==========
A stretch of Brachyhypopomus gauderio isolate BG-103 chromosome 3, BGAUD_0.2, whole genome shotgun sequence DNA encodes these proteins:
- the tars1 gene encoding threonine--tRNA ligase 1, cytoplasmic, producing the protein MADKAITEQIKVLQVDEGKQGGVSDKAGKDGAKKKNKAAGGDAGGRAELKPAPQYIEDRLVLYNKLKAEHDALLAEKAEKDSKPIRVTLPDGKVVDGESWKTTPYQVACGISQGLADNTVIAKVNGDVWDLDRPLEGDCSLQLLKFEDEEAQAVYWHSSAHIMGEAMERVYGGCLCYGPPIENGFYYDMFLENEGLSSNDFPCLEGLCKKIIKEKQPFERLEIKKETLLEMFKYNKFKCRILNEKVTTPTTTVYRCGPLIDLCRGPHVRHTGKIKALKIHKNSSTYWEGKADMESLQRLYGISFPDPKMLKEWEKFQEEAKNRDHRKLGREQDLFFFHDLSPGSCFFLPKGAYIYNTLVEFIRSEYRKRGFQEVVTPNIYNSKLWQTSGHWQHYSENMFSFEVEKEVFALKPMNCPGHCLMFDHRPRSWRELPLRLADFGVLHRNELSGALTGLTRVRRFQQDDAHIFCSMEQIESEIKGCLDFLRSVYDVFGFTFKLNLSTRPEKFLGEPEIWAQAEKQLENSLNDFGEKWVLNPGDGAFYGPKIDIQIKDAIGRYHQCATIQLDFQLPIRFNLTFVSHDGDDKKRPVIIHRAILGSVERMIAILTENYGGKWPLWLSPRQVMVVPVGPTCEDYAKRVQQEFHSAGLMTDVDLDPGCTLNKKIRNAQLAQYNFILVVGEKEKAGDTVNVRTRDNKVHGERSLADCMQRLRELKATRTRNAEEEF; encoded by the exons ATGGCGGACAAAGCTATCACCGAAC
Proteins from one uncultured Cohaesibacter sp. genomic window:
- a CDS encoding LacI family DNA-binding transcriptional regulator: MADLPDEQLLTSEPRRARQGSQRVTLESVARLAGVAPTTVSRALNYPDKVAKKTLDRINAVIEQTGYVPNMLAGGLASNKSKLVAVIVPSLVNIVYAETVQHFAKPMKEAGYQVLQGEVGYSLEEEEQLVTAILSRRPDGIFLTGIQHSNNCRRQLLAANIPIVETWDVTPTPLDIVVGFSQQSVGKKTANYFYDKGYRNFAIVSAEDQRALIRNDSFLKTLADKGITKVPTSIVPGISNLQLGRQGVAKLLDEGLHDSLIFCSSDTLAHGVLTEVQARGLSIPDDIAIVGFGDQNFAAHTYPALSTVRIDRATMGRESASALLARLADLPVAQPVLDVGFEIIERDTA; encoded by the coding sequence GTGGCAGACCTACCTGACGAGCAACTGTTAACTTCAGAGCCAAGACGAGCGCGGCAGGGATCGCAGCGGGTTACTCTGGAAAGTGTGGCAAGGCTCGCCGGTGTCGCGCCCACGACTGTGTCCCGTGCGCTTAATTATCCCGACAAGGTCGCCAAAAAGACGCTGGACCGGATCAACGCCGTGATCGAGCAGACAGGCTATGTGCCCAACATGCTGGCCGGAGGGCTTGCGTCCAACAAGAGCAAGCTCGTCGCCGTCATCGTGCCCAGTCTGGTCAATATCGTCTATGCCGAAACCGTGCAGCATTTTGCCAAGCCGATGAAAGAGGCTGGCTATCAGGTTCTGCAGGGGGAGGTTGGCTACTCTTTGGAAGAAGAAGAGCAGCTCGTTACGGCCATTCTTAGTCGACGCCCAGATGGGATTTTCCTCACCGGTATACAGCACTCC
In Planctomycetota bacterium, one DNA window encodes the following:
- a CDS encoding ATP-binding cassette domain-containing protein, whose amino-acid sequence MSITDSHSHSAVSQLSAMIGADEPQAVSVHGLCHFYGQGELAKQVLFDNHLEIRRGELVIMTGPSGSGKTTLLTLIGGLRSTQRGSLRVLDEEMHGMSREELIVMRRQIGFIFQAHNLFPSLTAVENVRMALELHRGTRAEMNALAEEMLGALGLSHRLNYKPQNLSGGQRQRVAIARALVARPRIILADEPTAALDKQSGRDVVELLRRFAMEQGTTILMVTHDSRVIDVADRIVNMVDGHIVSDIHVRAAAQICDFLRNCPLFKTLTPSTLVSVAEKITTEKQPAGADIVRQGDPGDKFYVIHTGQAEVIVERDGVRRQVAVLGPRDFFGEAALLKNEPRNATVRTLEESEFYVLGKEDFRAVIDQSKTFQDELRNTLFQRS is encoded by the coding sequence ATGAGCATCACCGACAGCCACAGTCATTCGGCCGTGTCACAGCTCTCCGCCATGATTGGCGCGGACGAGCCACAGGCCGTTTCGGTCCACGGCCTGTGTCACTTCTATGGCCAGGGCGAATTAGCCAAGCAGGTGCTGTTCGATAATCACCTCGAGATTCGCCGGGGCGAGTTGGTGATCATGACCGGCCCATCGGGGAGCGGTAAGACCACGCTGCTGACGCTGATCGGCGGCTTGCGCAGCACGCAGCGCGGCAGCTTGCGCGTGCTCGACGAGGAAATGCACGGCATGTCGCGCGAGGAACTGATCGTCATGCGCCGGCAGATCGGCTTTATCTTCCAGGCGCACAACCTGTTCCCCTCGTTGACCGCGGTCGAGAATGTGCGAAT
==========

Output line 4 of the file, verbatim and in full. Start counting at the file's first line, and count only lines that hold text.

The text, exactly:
- a CDS encoding LacI family DNA-binding transcriptional regulator: MADLPDEQLLTSEPRRARQGSQRVTLESVARLAGVAPTTVSRALNYPDKVAKKTLDRINAVIEQTGYVPNMLAGGLASNKSKLVAVIVPSLVNIVYAETVQHFAKPMKEAGYQVLQGEVGYSLEEEEQLVTAILSRRPDGIFLTGIQHSNNCRRQLLAANIPIVETWDVTPTPLDIVVGFSQQSVGKKTANYFYDKGYRNFAIVSAEDQRALIRNDSFLKTLADKGITKVPTSIVPGISNLQLGRQGVAKLLDEGLHDSLIFCSSDTLAHGVLTEVQARGLSIPDDIAIVGFGDQNFAAHTYPALSTVRIDRATMGRESASALLARLADLPVAQPVLDVGFEIIERDTA; encoded by the coding sequence GTGGCAGACCTACCTGACGAGCAACTGTTAACTTCAGAGCCAAGACGAGCGCGGCAGGGATCGCAGCGGGTTACTCTGGAAAGTGTGGCAAGGCTCGCCGGTGTCGCGCCCACGACTGTGTCCCGTGCGCTTAATTATCCCGACAAGGTCGCCAAAAAGACGCTGGACCGGATCAACGCCGTGATCGAGCAGACAGGCTATGTGCCCAACATGCTGGCCGGAGGGCTTGCGTCCAACAAGAGCAAGCTCGTCGCCGTCATCGTGCCCAGTCTGGTCAATATCGTCTATGCCGAAACCGTGCAGCATTTTGCCAAGCCGATGAAAGAGGCTGGCTATCAGGTTCTGCAGGGGGAGGTTGGCTACTCTTTGGAAGAAGAAGAGCAGCTCGTTACGGCCATTCTTAGTCGACGCCCAGATGGGATTTTCCTCACCGGTATACAGCACTCC